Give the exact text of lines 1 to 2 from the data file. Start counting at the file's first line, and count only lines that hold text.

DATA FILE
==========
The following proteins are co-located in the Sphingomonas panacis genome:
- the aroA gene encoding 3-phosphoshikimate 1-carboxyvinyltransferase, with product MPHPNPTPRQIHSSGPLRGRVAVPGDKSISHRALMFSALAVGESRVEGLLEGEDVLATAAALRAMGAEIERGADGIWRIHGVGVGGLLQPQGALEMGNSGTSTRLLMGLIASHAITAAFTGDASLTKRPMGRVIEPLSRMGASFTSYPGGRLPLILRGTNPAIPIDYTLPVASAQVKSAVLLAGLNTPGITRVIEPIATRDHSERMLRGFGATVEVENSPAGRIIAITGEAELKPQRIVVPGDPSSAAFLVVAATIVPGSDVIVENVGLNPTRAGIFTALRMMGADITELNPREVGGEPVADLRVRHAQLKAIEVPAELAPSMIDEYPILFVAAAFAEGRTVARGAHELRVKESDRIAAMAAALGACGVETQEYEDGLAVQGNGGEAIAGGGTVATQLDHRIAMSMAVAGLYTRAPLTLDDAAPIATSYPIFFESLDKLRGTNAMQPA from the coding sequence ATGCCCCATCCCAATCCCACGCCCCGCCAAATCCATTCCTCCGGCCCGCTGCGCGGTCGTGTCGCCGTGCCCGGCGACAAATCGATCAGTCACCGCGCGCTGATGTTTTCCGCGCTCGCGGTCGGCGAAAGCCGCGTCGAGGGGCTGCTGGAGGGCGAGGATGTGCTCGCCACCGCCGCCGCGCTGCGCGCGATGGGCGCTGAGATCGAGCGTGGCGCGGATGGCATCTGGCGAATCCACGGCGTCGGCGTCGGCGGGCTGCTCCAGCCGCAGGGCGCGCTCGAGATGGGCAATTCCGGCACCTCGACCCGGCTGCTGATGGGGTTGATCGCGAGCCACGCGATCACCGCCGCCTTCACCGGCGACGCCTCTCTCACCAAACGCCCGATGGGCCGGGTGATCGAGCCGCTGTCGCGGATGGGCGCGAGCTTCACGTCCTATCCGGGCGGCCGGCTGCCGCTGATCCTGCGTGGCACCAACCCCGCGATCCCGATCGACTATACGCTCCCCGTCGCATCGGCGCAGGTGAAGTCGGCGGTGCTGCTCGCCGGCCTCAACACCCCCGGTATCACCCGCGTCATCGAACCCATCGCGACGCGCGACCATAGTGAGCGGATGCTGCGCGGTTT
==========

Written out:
The following proteins are co-located in the Sphingomonas panacis genome:
- the aroA gene encoding 3-phosphoshikimate 1-carboxyvinyltransferase, with product MPHPNPTPRQIHSSGPLRGRVAVPGDKSISHRALMFSALAVGESRVEGLLEGEDVLATAAALRAMGAEIERGADGIWRIHGVGVGGLLQPQGALEMGNSGTSTRLLMGLIASHAITAAFTGDASLTKRPMGRVIEPLSRMGASFTSYPGGRLPLILRGTNPAIPIDYTLPVASAQVKSAVLLAGLNTPGITRVIEPIATRDHSERMLRGFGATVEVENSPAGRIIAITGEAELKPQRIVVPGDPSSAAFLVVAATIVPGSDVIVENVGLNPTRAGIFTALRMMGADITELNPREVGGEPVADLRVRHAQLKAIEVPAELAPSMIDEYPILFVAAAFAEGRTVARGAHELRVKESDRIAAMAAALGACGVETQEYEDGLAVQGNGGEAIAGGGTVATQLDHRIAMSMAVAGLYTRAPLTLDDAAPIATSYPIFFESLDKLRGTNAMQPA from the coding sequence ATGCCCCATCCCAATCCCACGCCCCGCCAAATCCATTCCTCCGGCCCGCTGCGCGGTCGTGTCGCCGTGCCCGGCGACAAATCGATCAGTCACCGCGCGCTGATGTTTTCCGCGCTCGCGGTCGGCGAAAGCCGCGTCGAGGGGCTGCTGGAGGGCGAGGATGTGCTCGCCACCGCCGCCGCGCTGCGCGCGATGGGCGCTGAGATCGAGCGTGGCGCGGATGGCATCTGGCGAATCCACGGCGTCGGCGTCGGCGGGCTGCTCCAGCCGCAGGGCGCGCTCGAGATGGGCAATTCCGGCACCTCGACCCGGCTGCTGATGGGGTTGATCGCGAGCCACGCGATCACCGCCGCCTTCACCGGCGACGCCTCTCTCACCAAACGCCCGATGGGCCGGGTGATCGAGCCGCTGTCGCGGATGGGCGCGAGCTTCACGTCCTATCCGGGCGGCCGGCTGCCGCTGATCCTGCGTGGCACCAACCCCGCGATCCCGATCGACTATACGCTCCCCGTCGCATCGGCGCAGGTGAAGTCGGCGGTGCTGCTCGCCGGCCTCAACACCCCCGGTATCACCCGCGTCATCGAACCCATCGCGACGCGCGACCATAGTGAGCGGATGCTGCGCGGTTT